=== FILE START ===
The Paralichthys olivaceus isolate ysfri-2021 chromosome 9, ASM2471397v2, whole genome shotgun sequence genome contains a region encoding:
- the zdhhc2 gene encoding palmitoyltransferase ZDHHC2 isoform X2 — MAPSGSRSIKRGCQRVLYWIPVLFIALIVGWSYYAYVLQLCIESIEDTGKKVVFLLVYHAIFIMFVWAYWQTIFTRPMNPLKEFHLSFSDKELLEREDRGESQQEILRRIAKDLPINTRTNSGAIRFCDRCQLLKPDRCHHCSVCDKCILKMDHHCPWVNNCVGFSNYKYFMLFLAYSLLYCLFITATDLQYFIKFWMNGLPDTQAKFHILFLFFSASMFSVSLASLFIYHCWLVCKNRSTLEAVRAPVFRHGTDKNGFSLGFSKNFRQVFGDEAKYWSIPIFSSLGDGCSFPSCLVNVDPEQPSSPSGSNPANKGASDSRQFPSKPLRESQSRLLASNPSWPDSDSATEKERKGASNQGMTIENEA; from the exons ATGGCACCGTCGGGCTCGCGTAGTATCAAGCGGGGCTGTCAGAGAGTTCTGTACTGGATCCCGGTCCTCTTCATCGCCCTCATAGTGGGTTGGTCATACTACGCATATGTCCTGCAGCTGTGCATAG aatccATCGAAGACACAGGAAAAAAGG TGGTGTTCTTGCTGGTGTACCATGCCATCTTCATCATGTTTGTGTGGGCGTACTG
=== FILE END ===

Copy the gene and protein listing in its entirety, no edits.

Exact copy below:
The Paralichthys olivaceus isolate ysfri-2021 chromosome 9, ASM2471397v2, whole genome shotgun sequence genome contains a region encoding:
- the zdhhc2 gene encoding palmitoyltransferase ZDHHC2 isoform X2 — MAPSGSRSIKRGCQRVLYWIPVLFIALIVGWSYYAYVLQLCIESIEDTGKKVVFLLVYHAIFIMFVWAYWQTIFTRPMNPLKEFHLSFSDKELLEREDRGESQQEILRRIAKDLPINTRTNSGAIRFCDRCQLLKPDRCHHCSVCDKCILKMDHHCPWVNNCVGFSNYKYFMLFLAYSLLYCLFITATDLQYFIKFWMNGLPDTQAKFHILFLFFSASMFSVSLASLFIYHCWLVCKNRSTLEAVRAPVFRHGTDKNGFSLGFSKNFRQVFGDEAKYWSIPIFSSLGDGCSFPSCLVNVDPEQPSSPSGSNPANKGASDSRQFPSKPLRESQSRLLASNPSWPDSDSATEKERKGASNQGMTIENEA; from the exons ATGGCACCGTCGGGCTCGCGTAGTATCAAGCGGGGCTGTCAGAGAGTTCTGTACTGGATCCCGGTCCTCTTCATCGCCCTCATAGTGGGTTGGTCATACTACGCATATGTCCTGCAGCTGTGCATAG aatccATCGAAGACACAGGAAAAAAGG TGGTGTTCTTGCTGGTGTACCATGCCATCTTCATCATGTTTGTGTGGGCGTACTG